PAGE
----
Study: Medical errors are not more likely in July than other months
According to the lore surrounding the medical myth, July suffers more medical errors than any other month because of an influx of new medical school graduates starting their hospital training. However, this is not so, according to new research published this month in The Annals of Thoracic Surgery.
Researchers from Brigham and Women’s Hospital in Boston tapped the Nationwide Inpatient Sample and looked at more than 470,000 cardiac procedures such as coronary artery bypass grafting, aortic valve replacement, mitral valve repair or replacement, and thoracic aortic aneurysm replacement performed between 2012 and 2014 on adult patients. For each procedure, overall trends were compared by academic year quartiles: Q1 (July to September with the least experienced residents) vs. Q4 (April to June with the most experienced residents), the study said.
The researchers observed no differences in mortality, in-hospital complications, costs, or length of stay between patients who were treated in Q1 compared to those in Q4, the study said. Study author Sameer A. Hirji, MD, called the findings "encouraging."
"While the perception of the 'July effect' persists culturally among healthcare providers, we hope that this study reinforces the fact that hospital systems have in place processes that help provide the highest level of care and ensure patient safety,” he added.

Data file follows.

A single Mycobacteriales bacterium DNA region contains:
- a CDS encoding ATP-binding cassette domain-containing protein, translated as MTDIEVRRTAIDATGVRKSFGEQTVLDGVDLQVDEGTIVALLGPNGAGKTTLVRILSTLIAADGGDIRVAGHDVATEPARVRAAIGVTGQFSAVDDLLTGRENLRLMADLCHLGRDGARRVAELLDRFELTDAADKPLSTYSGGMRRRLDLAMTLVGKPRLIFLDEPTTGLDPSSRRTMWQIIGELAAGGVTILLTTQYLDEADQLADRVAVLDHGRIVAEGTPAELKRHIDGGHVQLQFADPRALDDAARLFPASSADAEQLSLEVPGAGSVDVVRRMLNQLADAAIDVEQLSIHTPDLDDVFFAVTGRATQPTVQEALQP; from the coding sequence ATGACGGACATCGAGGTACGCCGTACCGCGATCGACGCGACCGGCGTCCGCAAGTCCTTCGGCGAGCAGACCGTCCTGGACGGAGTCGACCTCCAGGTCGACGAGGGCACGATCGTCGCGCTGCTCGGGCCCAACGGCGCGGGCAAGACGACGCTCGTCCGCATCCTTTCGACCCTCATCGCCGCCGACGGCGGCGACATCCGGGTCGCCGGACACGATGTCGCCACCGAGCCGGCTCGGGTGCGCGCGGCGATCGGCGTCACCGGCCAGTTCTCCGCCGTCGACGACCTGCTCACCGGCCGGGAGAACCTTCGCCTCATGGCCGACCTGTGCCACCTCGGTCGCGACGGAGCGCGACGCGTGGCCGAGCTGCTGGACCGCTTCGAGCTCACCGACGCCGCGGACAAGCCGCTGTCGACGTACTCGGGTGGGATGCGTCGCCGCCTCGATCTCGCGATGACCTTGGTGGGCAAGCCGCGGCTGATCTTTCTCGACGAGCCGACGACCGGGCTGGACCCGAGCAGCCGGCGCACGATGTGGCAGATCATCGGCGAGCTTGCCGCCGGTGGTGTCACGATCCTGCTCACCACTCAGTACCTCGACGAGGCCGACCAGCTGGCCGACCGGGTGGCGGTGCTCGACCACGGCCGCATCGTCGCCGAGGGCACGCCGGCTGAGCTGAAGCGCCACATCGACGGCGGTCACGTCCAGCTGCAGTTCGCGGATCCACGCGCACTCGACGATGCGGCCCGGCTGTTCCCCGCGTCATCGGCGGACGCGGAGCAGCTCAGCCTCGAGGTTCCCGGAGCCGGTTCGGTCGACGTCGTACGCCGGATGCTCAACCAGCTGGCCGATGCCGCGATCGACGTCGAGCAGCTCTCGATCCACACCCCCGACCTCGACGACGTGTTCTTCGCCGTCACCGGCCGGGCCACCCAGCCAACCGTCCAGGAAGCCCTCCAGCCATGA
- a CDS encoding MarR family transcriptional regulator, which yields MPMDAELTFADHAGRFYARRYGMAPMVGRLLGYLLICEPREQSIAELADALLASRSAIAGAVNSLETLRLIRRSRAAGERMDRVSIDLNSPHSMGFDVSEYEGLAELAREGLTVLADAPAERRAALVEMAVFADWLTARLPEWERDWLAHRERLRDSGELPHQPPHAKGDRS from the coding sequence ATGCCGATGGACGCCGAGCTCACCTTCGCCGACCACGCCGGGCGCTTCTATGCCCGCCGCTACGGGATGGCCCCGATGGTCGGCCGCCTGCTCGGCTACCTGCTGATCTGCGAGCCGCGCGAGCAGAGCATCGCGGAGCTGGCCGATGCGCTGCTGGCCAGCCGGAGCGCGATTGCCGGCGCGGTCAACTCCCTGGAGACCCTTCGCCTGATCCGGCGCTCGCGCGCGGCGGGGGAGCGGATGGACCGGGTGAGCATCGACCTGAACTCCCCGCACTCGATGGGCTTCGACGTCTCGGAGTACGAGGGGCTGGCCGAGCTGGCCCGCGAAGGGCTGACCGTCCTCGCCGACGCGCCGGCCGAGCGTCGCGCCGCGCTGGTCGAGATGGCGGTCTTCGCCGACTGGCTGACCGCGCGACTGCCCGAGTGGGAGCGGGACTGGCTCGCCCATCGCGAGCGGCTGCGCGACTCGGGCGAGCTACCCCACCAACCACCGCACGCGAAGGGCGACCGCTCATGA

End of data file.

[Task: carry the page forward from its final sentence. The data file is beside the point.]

Study co-author Rohan M. Shah, MD, said the findings make sense because "cardiac surgery patients are managed in a multidisciplinary fashion...Therefore, the well-being of patients is not solely dependent on one individual, but rather on the entire caregiving team and so may be more resistant to changes in hospital staff," Shah said. "What this means for patients is that they should not be fearful or concerned about having surgery in July when the new residents are starting."
Hirji said that most cardiac surgery teams adopt "direct and strict" supervision of newly arriving trainees, with increased resident autonomy given as the year progresses. "The balance between attending supervision and resident autonomy constantly shifts during teaching," he explained. "This is a fine balance and, as indicated by this study, our specialty is doing a great job."